Defibrillator Troubleshooting

Defibrillator Troubleshooting

If your defibrillator has a fault, it most likely it will not be rescue ready. Indications that there is a problem with your defibrillator include a the device emitting a beeping/chirping sound, displaying a cross, or displaying a red light. These signs mean that your device requires urgent attention in order to restore it to fully working order. 

It can be difficult to determine what exactly is causing an issue with your device, so we’ve put together this blog to help you come to a conclusion on what the fault could be. More often than not, it’s a simple matter of replacing the pads or battery, but if it becomes apparent there is a more serious fault, such as a software issue, we strongly advise you contact the manufacturer directly who may ask you to return the unit to them for testing. You will likely be offered a temporary replacement while your defibrillator undergoes these checks so you don’t have to worry about being without a defibrillator for this duration.

If you have any further questions or need further assistance, please ensure you refer to your defibrillator user manual or get in touch with our team on 0330 223 6336.  



Flashing red light

This can mean slightly different things depending on the make and model of your defibrillator, so we would advise that you refer to your defibrillator manual, which should provide instructions on how to conduct a manual self-test. After the self-test is completed, the defibrillator will audibly advise what the issue is, and provide instructions on what you need to to to rectify the problem.


Defibrillator is beeping/chirping

When a defibrillator emits a beeping sound, it usually means that a component within the device has caused the unit to fail a self diagnostic test. Refer to the device instructions to perform a manual test, which will then inform you if the error is due to an expired battery and/or pads, or whether a specific error code has been identified.


Replacing the pads and/or battery 

Disposing of expired electrode pads

Electrode pads may be disposed of as you would with normal waste. You may also be able to donate them to local CPR trainers who may be able to use them when delivering their CPR and defibrillator training sessions


Disposing of defibrillator battery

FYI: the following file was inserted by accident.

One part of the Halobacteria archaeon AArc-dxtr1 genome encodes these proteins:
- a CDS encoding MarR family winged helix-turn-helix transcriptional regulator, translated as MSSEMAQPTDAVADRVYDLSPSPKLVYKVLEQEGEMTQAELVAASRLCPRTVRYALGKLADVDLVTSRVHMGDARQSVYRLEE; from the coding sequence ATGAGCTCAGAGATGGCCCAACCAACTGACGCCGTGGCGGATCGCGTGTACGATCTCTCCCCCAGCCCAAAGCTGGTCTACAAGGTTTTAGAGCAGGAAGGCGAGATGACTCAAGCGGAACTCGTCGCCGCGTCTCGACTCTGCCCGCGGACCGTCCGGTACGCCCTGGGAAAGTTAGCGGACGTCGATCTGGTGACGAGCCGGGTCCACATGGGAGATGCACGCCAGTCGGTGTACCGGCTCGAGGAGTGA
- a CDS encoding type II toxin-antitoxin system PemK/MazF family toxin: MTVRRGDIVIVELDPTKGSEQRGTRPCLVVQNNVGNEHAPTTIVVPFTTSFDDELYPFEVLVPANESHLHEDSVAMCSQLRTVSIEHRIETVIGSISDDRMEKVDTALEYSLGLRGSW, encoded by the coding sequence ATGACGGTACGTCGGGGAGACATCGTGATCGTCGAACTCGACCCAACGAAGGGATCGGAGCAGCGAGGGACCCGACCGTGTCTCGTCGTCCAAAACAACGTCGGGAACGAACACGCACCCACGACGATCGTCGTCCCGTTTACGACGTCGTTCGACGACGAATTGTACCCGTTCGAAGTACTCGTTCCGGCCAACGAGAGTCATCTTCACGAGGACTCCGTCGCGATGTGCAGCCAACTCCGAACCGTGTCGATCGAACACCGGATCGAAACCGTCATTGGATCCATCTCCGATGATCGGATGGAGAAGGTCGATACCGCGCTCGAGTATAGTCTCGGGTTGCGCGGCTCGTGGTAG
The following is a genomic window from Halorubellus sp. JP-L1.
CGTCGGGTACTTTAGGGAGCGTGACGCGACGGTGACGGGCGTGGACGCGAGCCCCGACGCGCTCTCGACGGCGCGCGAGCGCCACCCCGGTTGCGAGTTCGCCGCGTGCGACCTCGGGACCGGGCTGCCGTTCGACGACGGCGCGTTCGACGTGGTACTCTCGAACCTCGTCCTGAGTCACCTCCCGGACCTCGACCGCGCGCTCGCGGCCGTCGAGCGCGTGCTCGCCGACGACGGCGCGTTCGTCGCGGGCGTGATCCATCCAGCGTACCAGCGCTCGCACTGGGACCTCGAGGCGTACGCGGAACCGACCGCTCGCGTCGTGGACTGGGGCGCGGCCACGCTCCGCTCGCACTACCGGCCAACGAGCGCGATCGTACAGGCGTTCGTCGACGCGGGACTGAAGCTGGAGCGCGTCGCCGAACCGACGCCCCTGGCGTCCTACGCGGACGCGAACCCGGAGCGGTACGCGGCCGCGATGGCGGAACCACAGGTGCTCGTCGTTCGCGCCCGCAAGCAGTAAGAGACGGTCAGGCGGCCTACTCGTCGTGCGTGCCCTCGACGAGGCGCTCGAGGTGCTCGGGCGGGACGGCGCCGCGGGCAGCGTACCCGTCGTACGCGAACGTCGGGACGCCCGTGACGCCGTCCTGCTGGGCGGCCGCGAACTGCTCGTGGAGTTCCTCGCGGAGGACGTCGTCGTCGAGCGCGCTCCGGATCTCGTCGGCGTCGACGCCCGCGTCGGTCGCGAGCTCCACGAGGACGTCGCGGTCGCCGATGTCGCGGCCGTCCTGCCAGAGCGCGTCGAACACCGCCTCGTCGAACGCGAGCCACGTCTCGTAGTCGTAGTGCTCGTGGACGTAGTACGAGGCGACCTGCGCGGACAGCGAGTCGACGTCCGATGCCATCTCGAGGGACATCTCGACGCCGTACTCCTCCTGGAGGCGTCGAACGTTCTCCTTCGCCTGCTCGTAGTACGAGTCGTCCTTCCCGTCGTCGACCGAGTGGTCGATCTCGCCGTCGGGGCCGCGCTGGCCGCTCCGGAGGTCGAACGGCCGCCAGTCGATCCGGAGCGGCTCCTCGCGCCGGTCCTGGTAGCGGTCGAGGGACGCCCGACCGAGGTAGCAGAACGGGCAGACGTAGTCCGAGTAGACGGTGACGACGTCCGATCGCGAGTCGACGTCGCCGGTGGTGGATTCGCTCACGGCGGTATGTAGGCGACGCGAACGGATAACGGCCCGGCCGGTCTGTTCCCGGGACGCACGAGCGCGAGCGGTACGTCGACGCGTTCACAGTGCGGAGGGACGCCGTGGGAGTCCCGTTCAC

You can recycle your defibrillator battery as you would with any other battery. Most supermarkets and shops that sell batteries have collection bins for used batteries and some town halls, libraries or schools may also set up collection points.


Should I be checking my defibrillator?

Defibrillators are intelligent devices, and most, if not all of them perform their own daily or weekly self-diagnostic tests to ensure that they are always rescue ready. Having said that, it is a good idea to assign somebody to perform weekly visual checks to ensure the readiness indicator is displaying as it should, and that there is no visible damage to the body of the device itself, especially if you keep your defibrillator in an outdoor cabinet.

We don’t usually recommend paying for an annual service, as in most cases, it isn’t necessary and could end up being costly. 

All defibrillators come with a manufacturer’s warranty, but the length you are covered for, and the type of coverage varies. Please ensure you check any documentation you would have received with your defibrillator for the full details on this.


Defibrillator indicators

Below are images for some popular defibrillators so you know what the symbols mean, and what to look out for.








The icons shown in the green box are what your device should be showing when it is rescue ready - this means that there are no faults, the battery life is sufficient and the electrode pads are in date.

The icons in the yellow box, where the 'circle of life' is either faded or has diappeared completely, means that there is an LCD problem. Please note that this means the defibrillator CAN still be used in an emergency, but you should contact the manufacturer as soon as possible to resolve the issue.  

A cross as shown in the red box indicates a fault, either internally or because it’s detected a low battery. These types of faults are usually accompanied by a flashing red ‘I’ button. If you have checked the date on your battery and pads and they are both in date, ensure you contact the manufacturer immediately who can help determine what the fault is.

Pad symbols



Cardiac Science Powerheart G3